Credit: IE/Alexia Barakou
Minor Migrants: Europe’s Prisons
Credits: Art Direction & Motion Graphics Design: Alexia Barakou Sound design: Panagiotis Papagiannopoulos & Alexis Koukias-Pantelis Narration: Pavlos Zafiropoulos
European society has been swift to condemn President Trump’s appalling imprisonment of minor migrants fleeing conflict and poverty in Latin America. But with children making up a third of the refugees and migrants coming to Europe, is Europe’s record really any better?
European countries are not allowed to imprison children under the age of 13. This age limit, however, does not apply to children seeking asylum. As a result, children are being detained in guarded centres – often behind barbed wire and prison bars – in almost all European countries.
In Poland, for example, each year up to two hundred children who have not committed a crime are sent to closed detention centres. In Greece, a teenager was recently murdered in the ‘children’s safe zone’ of a refugee camp, and a nine-month old baby died of dehydration.
Investigate Europe spent three months looking into the detention of child migrants across Europe, gaining access to camps and talking to refugees, state officials, psychologists and paediatricians.
Our Investigate Europe reporters found children living in dangerous conditions in overcrowded camps, children denied access to proper schooling and lacking vital medical care, children prone to depression and suicidal thoughts, and children facing violence and abuse including sexual abuse.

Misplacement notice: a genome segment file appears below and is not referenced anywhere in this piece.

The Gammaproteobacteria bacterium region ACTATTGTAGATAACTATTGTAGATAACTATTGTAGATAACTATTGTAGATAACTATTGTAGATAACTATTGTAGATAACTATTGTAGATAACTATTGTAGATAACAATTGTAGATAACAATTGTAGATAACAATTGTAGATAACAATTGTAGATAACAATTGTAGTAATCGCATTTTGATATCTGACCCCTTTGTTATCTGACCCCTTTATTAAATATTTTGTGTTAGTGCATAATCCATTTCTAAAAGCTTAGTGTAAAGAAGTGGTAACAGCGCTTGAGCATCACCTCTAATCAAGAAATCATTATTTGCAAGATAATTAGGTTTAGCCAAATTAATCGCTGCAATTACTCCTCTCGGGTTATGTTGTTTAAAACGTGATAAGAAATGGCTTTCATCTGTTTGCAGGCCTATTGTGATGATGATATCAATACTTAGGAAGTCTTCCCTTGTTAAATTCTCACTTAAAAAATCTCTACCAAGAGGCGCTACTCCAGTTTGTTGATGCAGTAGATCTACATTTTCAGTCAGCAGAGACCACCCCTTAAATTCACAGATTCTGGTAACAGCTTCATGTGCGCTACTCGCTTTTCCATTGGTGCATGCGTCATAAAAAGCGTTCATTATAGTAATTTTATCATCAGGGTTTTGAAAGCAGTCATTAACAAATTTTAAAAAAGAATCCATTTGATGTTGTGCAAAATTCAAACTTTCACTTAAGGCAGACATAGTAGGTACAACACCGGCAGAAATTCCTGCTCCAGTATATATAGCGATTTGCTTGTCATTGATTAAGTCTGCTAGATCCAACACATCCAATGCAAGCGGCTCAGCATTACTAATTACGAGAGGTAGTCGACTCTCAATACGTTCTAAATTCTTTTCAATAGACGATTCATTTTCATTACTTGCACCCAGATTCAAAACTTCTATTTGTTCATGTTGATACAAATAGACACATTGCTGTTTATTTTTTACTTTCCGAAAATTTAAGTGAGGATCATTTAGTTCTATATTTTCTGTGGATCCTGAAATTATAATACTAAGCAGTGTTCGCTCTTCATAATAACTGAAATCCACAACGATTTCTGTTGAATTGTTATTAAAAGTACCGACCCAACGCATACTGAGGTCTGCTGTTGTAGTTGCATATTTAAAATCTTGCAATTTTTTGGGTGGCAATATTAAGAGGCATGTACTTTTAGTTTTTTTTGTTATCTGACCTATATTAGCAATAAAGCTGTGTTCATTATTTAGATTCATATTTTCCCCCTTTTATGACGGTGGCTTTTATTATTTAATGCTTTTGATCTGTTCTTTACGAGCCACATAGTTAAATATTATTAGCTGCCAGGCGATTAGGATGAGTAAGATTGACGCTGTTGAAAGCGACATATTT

We found that these human rights abuses are not so much the fault of corruption and incompetence, but the desired effect of policies drawn up in the heart of Europe with the aim of creating a severe deterrent.
Scroll down to read the full story in our Media Partner publications below.
Investigate Europe journalist Nico Schmidt reads his German language article from Der Tagesspiegel on the detention of Minor Migrants.
“Unweit der Landebahn des Flughafens Schönefeld endet die Bundesrepublik. Ein Gitterzaun umgibt das Haus, das zwar in Brandenburg steht, sich aber rechtlich außerhalb Deutschlands befindet. Zwei Sicherheitskräfte bewachen die Räume, in denen dicht an dicht einfache Betten stehen. Wenn Familien ohne gültige Papiere die Ankunftshalle erreichen und um Asyl bitten, bringen die Grenzer sie hierher und halten sie so lange fest, bis die Behörden über ihren Antrag entscheiden…”
“The Federal Republic ends not far from the runway at Schönefeld Airport. A fence surrounds the house, which is located in Brandenburg, but is legally outside of Germany. Two security guards guard the rooms, in which there are simple beds. When families without valid papers reach the arrival hall and ask for asylum, the border guards bring them here and hold them until the authorities decide on their application…”